You would need to use ICS and bridge the two nics, as suggested by rushonbye.  The onboard nic would need an ip address assigned as well.  As long as the ip addresses are static and there are no conflicts, there should be no problem with use of the .17 address.  Theoretically, it may work.  However, your computer will act as a "gateway" to the extender so alot of it depends on the software that needs to access the "extender".  The extra hop to the extender would be my only concern, based upon using proprietary software.  If the software expects the extender to be on the same LAN (not needing to go through a gateway), then it may not find the extender.  It can't hurt to try, so long as any data being sent to the extender will not be lost if the connection cannot be found.

This link may help with ICS setup:  http://support.microsoft.com/kb/309642   

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"The onboard NIC is not in use. The PCI card is assigned to 192.168.0.45. The device extender I need to hook up has an assigned address of .17. Would it be at all possible to make a crossover cable, plug the device extender into that unused NIC, and have the whole mess actually function. My main worry is configuration of that NIC and whether or not the rest of the network will be able to see that .17 address."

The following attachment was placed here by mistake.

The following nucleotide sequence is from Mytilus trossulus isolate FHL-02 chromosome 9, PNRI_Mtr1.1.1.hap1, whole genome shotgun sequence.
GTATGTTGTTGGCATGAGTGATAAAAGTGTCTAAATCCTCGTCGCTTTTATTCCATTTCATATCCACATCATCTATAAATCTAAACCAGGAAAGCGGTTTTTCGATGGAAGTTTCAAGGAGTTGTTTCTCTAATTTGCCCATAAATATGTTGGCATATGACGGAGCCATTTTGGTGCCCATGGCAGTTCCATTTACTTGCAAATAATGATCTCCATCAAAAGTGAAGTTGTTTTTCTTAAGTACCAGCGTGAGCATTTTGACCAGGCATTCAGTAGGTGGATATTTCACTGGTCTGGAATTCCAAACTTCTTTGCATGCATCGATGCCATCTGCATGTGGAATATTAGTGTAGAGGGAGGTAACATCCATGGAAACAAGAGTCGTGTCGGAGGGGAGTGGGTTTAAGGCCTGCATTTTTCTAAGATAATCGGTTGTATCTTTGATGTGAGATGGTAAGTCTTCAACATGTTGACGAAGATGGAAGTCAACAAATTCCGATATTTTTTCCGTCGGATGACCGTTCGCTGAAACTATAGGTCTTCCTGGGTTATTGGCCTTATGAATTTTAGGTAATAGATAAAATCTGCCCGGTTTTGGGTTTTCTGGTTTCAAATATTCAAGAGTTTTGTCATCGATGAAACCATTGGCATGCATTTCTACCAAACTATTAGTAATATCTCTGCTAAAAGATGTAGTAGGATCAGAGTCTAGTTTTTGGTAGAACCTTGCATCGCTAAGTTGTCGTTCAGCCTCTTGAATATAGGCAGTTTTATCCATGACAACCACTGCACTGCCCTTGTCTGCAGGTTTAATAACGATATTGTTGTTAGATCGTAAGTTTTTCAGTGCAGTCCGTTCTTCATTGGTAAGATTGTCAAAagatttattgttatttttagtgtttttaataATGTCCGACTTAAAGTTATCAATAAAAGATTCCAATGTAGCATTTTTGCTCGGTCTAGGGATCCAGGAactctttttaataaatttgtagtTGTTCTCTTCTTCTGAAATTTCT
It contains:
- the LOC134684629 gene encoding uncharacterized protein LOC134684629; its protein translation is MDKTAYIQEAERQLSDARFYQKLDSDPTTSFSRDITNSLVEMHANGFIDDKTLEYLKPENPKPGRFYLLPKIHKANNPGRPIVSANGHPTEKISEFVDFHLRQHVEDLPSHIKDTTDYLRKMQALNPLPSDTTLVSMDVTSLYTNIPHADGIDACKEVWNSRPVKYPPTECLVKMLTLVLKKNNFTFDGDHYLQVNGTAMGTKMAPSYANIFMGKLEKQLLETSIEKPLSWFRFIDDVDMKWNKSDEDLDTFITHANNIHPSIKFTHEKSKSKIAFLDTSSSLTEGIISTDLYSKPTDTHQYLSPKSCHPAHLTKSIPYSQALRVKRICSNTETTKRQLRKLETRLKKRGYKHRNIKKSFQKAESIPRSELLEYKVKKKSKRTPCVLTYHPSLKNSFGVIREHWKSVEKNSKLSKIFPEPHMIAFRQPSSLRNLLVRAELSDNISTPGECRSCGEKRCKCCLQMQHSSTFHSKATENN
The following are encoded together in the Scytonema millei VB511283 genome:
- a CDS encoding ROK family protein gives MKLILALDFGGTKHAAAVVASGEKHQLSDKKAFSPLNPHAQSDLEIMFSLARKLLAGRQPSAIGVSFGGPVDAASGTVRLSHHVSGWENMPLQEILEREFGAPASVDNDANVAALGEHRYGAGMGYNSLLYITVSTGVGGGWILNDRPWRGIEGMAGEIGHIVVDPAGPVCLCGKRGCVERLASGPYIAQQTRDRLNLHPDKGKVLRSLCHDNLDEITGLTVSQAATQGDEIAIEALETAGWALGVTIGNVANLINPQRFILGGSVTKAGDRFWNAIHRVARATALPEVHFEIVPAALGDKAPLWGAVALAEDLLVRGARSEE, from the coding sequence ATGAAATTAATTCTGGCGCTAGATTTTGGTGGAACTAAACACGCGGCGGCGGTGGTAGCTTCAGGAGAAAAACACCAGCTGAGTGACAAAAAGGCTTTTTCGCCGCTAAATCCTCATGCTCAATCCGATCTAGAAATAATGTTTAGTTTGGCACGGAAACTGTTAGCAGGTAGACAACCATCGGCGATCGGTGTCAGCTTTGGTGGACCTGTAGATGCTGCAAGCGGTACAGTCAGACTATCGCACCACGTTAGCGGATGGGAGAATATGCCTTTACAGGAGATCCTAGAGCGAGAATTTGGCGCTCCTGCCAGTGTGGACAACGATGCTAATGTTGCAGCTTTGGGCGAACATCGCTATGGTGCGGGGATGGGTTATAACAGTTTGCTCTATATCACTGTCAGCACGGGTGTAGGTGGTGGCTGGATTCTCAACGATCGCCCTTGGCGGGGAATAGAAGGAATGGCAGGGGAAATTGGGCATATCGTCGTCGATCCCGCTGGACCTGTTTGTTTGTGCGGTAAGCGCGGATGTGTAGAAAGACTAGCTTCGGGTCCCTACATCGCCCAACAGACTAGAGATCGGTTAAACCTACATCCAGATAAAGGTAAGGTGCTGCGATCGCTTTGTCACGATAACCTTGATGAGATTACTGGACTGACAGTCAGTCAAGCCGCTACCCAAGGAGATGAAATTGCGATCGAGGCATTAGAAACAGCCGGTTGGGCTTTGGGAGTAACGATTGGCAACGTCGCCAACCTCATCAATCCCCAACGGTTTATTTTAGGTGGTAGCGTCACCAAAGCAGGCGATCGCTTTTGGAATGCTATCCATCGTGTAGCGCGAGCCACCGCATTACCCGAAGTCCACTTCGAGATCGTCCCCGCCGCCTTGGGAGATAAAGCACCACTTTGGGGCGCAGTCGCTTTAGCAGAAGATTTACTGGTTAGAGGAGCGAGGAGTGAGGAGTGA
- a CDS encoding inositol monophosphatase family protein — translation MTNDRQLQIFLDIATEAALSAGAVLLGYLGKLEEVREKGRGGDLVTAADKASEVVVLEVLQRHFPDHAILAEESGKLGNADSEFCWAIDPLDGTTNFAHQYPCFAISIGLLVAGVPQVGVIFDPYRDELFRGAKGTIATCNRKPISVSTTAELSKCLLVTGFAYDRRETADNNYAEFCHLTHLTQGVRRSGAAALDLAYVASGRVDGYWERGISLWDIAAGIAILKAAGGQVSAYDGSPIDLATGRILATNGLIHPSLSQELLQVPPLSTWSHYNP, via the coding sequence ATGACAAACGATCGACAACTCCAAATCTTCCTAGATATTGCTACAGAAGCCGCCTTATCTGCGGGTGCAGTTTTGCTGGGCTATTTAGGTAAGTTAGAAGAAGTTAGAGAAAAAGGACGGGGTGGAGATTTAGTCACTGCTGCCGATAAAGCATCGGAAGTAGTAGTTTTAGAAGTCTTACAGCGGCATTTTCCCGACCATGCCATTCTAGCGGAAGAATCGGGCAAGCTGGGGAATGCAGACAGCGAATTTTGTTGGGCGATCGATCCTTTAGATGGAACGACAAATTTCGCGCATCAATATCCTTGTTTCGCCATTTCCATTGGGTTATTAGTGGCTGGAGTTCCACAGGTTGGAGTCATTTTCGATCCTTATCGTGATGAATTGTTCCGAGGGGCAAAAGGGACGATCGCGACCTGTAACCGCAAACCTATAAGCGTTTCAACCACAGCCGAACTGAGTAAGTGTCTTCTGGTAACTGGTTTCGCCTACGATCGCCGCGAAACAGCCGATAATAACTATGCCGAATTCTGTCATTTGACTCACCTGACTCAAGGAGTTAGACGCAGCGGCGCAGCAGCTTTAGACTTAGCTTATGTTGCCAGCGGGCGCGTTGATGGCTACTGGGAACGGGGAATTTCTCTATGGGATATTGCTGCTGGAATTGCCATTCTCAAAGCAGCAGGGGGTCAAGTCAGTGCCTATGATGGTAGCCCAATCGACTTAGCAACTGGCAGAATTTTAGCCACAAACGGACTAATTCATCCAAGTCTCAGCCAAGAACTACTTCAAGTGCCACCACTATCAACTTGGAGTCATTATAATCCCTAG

You would need to use ICS and bridge the two nics, as suggested by rushonbye.  The onboard nic would need an ip address assigned as well.  As long as the ip addresses are static and there are no conflicts, there should be no problem with use of the .17 address.  Theoretically, it may work.  However, your computer will act as a "gateway" to the extender so alot of it depends on the software that needs to access the "extender".  The extra hop to the extender would be my only concern, based upon using proprietary software.  If the software expects the extender to be on the same LAN (not needing to go through a gateway), then it may not find the extender.  It can't hurt to try, so long as any data being sent to the extender will not be lost if the connection cannot be found.

This link may help with ICS setup:  http://support.microsoft.com/kb/309642   

Thanks for getting in on this. Its been several years since I played with ICS so I couldn't remember the specifics.

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Hope this helps.  Haven't been around TM for a bit.

I haven't used ICS in a while, but the "host" system acts like a gateway (router, sort of).  My concern is most proprietary software is very specific in the way it sends information based on the software writers impression of the networking enviroment the program is expected to work within . 

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Thanks for the responses, folks.

I toyed around with ICS, bridging, and a handful of other ideas before I finally had to go pick up a hub from a co-worker two hours away.

I ran this question by one of the more networking-savvy support guys the next day. Seems that the extra hop in question would have caused all sorts of problems, even if it might have acted like it was working for the first little while.

Eh, well, it was definitely worth a shot. I appreciate the ideas, folks.